There are many ways to initiate chemical reactions in liquids, but placing free electrons directly into water, ammonia and other liquid solutions is especially attractive for green chemistry becausesolvated electrons are inherently clean, leaving behind no side products after they react.
In theory, solvated electrons could be used to safely and sustainably break down carbon dioxide or chemical pollutants in contaminated water, but it has been impractical to find out because they’ve been difficult and expensive to make in pure form.
That could change thanks to new research from chemists at Rice University, Stanford University and the University of Texas at Austin. In a published study in the Proceedings of the National Academy of Sciences, researchers from the Center for Adapting Flaws into Features (CAFF) uncovered the long-sought mechanism of a well-known but poorly understood process that produces solvated electrons via interactions between light and metal.
When light strikes a metal nanoparticle — or nanoscale imperfections on a larger metal surface — it can excite waves of electrons called plasmons. If the frequency of neighboring plasmons match, they can also resonate and reinforce one another. While prior research had suggested plasmonic resonance could produce solvated electrons, the researchers from CAFF — a center for chemical innovation funded by the National Science Foundation — are the first to explicitly and quantitatively demonstrate the process.
“Given the long history of the field, the challenge was both proving the existence of solvated electrons and then also linking their generation to the plasmon resonance,” said Rice’s Stephan Link, a co-corresponding author of the paper. “It really required teamwork and expertise from several research groups.”
Study first author Alexander Al-Zubeidi, a graduate student at Rice, and colleagues showed they could make solvated electrons by shining light on silver electrodes suspended in water. They then showed they could boost the yield of solvated electrons tenfold by first coating the electrodes with silver nanoparticles.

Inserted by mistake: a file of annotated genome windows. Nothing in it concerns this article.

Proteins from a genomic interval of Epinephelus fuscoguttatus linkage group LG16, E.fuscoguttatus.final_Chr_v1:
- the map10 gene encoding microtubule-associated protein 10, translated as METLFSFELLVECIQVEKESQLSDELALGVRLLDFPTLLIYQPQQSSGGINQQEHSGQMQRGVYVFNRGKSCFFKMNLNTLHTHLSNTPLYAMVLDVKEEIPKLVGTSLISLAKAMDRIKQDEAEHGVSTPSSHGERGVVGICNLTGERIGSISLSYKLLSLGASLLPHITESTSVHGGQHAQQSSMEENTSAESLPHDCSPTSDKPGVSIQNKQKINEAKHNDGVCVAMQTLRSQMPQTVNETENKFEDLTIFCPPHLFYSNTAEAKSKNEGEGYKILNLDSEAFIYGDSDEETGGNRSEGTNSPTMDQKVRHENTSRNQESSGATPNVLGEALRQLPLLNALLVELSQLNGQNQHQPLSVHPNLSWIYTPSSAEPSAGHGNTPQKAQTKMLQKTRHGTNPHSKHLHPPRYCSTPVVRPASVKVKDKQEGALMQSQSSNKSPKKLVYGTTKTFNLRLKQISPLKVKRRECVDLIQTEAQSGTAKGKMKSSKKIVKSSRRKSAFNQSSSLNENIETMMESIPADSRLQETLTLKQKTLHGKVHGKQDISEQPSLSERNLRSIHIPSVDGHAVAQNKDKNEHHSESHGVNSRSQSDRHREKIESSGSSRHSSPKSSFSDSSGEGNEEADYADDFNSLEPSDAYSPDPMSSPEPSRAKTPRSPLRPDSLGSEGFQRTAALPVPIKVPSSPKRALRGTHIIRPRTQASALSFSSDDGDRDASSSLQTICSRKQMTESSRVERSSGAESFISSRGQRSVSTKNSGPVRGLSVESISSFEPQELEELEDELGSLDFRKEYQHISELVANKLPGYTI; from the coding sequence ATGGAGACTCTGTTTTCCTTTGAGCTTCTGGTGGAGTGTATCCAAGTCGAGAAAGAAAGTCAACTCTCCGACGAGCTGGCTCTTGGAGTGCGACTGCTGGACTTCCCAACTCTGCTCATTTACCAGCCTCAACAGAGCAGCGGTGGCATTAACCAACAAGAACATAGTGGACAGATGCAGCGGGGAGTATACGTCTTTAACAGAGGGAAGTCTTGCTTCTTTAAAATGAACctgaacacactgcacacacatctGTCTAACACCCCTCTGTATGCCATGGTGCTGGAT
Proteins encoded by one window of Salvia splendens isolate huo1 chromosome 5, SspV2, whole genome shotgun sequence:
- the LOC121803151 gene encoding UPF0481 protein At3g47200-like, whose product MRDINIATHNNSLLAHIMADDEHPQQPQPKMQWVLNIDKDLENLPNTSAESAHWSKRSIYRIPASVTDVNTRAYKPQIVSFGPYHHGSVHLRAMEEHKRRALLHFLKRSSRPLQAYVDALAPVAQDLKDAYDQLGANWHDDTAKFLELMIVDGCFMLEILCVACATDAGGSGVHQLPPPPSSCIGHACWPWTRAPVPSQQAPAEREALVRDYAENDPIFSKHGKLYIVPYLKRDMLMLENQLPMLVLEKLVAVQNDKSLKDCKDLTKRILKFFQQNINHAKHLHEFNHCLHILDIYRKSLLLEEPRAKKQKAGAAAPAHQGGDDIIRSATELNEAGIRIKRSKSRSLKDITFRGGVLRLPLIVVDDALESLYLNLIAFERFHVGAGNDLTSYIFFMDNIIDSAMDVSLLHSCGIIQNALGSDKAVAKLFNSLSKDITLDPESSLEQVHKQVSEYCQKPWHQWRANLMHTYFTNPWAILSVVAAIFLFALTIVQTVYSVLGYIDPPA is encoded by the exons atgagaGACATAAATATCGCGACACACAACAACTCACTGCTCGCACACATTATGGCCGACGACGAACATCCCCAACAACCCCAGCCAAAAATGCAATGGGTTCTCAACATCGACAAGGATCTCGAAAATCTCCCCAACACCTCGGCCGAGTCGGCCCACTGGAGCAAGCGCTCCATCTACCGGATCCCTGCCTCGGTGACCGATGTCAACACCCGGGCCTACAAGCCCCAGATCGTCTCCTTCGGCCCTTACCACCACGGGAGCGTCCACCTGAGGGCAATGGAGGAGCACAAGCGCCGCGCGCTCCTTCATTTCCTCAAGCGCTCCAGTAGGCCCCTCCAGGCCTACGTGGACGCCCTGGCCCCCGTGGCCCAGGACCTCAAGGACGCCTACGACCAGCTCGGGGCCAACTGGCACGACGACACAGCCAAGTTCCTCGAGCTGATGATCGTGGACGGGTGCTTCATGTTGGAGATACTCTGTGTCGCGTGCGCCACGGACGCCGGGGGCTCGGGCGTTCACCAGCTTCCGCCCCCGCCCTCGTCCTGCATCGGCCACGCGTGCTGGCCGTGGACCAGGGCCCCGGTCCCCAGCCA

“Making solvated electrons in high quantities is very challenging,” said co-corresponding author Sean Roberts of UT Austin. “Our results show quantitatively how nanostructuring of electrode surfaces can really boost the rate with which they generate solvated electrons. That could potentially open up new ways of driving chemical reactions.”
Solvated electrons — essentially freely floating electrons in a solution like water — could potentially react with carbon dioxide, turning it into other useful molecules, including fuels, in a net-carbon-neutral way. These electrons could also help reduce greenhouse gas emissions by replacing the fossil-fuel-heavy industrial process for making ammonia-based fertilizers with a greener alternative. For the treatment of contaminated water, they could be used to break down chemical pollutants such as nitrates, organic chlorides, dyes and aromatic molecules.
“A key challenge remains,” said CAFF director and study co-author Christy Landes of Rice. “The silver nanoparticles in our experiments were arranged at random, mimicking the tiny imperfections one might find on the surface of a flawed material. The next step is optimization. We hope to enhance solvated electron generation by several orders of magnitude by translating our findings to materials with ordered arrays of coupled plasmons with specific resonance energies.”